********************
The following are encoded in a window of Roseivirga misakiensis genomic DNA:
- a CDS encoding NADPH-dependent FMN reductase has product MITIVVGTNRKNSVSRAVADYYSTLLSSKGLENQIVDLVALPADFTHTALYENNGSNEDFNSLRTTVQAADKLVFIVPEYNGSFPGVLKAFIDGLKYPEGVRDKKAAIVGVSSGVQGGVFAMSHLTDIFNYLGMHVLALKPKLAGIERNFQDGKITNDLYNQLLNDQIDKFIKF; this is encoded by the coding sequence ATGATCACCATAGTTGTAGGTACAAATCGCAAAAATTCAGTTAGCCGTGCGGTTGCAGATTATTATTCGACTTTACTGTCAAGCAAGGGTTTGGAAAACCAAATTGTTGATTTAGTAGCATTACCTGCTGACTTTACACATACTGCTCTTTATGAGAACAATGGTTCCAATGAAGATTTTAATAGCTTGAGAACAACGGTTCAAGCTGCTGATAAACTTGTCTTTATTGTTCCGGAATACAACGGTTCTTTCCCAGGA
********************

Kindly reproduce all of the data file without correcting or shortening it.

The following are encoded in a window of Roseivirga misakiensis genomic DNA:
- a CDS encoding NADPH-dependent FMN reductase has product MITIVVGTNRKNSVSRAVADYYSTLLSSKGLENQIVDLVALPADFTHTALYENNGSNEDFNSLRTTVQAADKLVFIVPEYNGSFPGVLKAFIDGLKYPEGVRDKKAAIVGVSSGVQGGVFAMSHLTDIFNYLGMHVLALKPKLAGIERNFQDGKITNDLYNQLLNDQIDKFIKF; this is encoded by the coding sequence ATGATCACCATAGTTGTAGGTACAAATCGCAAAAATTCAGTTAGCCGTGCGGTTGCAGATTATTATTCGACTTTACTGTCAAGCAAGGGTTTGGAAAACCAAATTGTTGATTTAGTAGCATTACCTGCTGACTTTACACATACTGCTCTTTATGAGAACAATGGTTCCAATGAAGATTTTAATAGCTTGAGAACAACGGTTCAAGCTGCTGATAAACTTGTCTTTATTGTTCCGGAATACAACGGTTCTTTCCCAGGA